Eldorado was conceived by EastEnders creators Julia Smith and Tony Holland - not true. It was conceived by a rather well-known creator (whose name unfortunately I cannot remember ATM), however his idea of the programme was for it to be a glamorous programme rather like Dallas or Dynasty, in that it was set around a cast of wealthy British ex-pats who lived in the sun, and was set aboard yachts, etc, as well as the village that was eventually built for the programme. The BBC 'creators' mentioned however thought it was too upmarket and proceeded to downgrade the idea into what Eldorado was eventually to become. The disgusted writer distanced himself from the series as he saw what was happening to his brainchild and the two BBC 'creators' mentioned took over. I remember this from a subsequent documentary about the failure of the programme in which the original creator was interviewed sometime around 1993-4. It may have been Tony Warren but I'm not sure, it was definitely someone with a good record in programme ideas. With the sad destruction of his original idea I'm not surprised he disowned the programme, it was dire. Not the cast's fault, but many of the newcomers appeared out of their depth, and much of the storyline was banal and uninteresting, a common problem with UK soaps. The whole series is a fine example of how the BBC had started to lose the plot in the early 1990s and which paved the way for the arrival of John Birt. Funny thing is that if the creator's original idea had been followed Eldorado might well have been a global success, but unfortunately the BBC gave it to their 'soap' department rather than to BBC Drama. UK soaps are best described as being like Till Death Us Do Part or Bread without the redeeming feature of the comedy.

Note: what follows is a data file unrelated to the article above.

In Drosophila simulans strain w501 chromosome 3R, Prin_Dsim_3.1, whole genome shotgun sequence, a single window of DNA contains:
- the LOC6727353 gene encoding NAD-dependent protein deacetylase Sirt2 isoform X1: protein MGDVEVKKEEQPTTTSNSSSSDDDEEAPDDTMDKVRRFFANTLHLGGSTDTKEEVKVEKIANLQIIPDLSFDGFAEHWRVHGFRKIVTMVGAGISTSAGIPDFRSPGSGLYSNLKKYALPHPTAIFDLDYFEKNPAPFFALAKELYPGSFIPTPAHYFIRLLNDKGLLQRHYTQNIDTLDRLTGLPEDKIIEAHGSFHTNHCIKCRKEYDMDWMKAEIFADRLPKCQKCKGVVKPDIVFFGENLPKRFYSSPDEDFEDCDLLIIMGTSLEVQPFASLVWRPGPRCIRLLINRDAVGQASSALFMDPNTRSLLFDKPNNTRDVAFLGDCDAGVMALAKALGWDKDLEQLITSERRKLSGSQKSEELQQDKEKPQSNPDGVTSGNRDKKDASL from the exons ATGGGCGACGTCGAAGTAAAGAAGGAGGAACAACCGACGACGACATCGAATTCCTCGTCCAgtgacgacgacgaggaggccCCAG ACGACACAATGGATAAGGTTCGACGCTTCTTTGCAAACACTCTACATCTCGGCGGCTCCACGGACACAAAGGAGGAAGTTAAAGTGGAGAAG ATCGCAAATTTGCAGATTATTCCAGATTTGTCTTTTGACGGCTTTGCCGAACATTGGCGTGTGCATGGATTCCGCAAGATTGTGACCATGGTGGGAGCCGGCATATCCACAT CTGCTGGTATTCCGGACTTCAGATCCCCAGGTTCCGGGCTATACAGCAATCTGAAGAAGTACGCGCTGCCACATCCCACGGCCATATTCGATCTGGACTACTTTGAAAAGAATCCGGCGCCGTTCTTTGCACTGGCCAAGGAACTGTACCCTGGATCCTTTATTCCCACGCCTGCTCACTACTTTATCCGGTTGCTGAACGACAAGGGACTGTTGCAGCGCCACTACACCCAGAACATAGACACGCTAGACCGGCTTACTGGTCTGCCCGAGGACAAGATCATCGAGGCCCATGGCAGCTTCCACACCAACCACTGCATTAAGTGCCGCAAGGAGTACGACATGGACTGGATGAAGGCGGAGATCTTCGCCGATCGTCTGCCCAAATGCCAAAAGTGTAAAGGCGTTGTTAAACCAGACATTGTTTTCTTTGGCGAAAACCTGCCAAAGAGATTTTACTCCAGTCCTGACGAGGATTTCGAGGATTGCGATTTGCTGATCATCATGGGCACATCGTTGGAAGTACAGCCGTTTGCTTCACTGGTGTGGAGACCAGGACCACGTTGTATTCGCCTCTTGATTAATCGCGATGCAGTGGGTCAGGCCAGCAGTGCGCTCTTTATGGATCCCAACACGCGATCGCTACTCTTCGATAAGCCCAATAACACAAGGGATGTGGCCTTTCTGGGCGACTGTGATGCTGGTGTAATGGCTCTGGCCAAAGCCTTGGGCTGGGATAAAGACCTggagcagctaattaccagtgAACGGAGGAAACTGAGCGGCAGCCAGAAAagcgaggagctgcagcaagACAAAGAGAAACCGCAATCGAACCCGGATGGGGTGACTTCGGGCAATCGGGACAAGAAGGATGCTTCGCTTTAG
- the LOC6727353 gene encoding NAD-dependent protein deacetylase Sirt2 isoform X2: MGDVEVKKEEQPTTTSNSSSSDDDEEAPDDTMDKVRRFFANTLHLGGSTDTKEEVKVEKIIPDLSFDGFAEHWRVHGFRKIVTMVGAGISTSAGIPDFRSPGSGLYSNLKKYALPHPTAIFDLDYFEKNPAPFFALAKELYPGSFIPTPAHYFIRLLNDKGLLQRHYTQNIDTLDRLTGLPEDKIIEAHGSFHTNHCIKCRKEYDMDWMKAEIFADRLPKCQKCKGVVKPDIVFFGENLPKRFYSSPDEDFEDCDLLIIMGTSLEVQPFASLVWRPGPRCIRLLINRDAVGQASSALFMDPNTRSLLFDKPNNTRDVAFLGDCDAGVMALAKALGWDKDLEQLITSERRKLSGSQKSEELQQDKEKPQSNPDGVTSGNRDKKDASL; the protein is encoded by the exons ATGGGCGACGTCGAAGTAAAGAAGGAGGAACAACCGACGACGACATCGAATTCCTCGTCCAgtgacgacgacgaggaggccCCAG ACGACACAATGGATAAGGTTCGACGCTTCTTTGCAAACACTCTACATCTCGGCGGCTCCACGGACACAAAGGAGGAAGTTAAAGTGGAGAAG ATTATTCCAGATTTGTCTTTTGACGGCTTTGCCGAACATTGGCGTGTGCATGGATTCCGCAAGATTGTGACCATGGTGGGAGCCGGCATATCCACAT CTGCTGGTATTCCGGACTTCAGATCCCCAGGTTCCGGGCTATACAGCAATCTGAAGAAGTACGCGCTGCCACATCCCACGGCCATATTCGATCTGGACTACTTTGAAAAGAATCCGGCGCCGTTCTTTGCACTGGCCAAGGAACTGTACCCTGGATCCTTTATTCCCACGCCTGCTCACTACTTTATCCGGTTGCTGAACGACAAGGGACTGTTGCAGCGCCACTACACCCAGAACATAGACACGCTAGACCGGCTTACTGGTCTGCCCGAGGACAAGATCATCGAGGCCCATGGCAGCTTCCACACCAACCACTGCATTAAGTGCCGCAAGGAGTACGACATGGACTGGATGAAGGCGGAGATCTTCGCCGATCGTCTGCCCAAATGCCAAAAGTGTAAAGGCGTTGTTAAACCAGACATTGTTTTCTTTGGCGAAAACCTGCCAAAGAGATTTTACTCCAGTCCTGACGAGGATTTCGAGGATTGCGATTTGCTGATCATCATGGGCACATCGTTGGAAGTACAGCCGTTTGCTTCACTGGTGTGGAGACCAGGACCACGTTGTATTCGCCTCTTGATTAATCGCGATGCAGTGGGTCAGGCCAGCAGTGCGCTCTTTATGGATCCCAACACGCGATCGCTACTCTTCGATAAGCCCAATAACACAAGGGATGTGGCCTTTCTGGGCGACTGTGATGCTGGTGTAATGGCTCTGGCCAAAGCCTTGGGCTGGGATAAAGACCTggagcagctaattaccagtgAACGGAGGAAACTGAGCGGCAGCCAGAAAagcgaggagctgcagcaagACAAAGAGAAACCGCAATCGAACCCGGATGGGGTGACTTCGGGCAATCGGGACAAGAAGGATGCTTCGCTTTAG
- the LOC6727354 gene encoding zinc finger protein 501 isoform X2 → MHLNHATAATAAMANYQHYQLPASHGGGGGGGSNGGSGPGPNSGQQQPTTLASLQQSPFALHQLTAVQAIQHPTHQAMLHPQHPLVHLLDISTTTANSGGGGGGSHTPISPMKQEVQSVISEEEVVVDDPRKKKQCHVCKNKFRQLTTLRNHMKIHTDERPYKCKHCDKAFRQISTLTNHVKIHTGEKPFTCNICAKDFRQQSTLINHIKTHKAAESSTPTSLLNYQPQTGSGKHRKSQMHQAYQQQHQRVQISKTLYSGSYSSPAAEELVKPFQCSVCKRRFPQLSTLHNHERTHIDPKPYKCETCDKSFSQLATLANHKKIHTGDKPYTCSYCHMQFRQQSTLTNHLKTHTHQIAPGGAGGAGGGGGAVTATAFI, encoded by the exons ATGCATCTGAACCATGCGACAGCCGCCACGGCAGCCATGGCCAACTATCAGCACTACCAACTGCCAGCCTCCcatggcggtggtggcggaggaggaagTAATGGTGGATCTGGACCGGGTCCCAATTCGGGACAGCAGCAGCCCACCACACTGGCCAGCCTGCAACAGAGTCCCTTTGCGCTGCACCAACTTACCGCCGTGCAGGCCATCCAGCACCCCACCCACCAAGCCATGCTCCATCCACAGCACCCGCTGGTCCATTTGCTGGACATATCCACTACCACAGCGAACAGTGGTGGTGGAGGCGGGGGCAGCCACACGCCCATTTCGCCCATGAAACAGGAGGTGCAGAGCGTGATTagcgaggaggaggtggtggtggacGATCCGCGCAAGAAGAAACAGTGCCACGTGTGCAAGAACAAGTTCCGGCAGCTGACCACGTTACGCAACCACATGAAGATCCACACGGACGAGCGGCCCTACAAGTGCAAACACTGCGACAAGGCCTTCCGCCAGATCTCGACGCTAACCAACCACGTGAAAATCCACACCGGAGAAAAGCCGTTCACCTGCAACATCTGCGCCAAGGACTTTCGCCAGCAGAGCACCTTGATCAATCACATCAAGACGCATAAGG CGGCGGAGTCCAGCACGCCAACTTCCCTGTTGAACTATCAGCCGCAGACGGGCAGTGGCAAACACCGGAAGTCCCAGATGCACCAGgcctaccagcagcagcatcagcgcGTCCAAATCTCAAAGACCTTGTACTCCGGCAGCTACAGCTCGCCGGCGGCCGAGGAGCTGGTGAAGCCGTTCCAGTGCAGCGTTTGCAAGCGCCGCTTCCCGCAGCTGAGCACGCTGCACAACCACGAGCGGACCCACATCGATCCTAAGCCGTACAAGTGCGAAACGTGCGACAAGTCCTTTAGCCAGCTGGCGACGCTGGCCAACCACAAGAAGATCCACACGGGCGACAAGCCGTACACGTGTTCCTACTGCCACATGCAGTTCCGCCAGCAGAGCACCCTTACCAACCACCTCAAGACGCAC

BTW, the comment about the custom-built village not being able to be sold because it had no plumbing is true. No-one thought to have any toilets or water pipes installed when it was being built, an illustration of the sort of people involved in planning in the BBC back then - only the BBC could spend so much money on a programme and come up with something so widely regarded as amateurish crap. —Preceding unsigned comment added by (talk) 18:02, 4 July 2010 (UTC)Reply[reply]

There's a 2002 documentary about the series on YouTube entitled Eldorado - the Rise & Fall here: [1] for anyone who wants to see what the programme was like. — Preceding unsigned comment added by (talk) 12:20, 20 April 2012 (UTC)Reply[reply]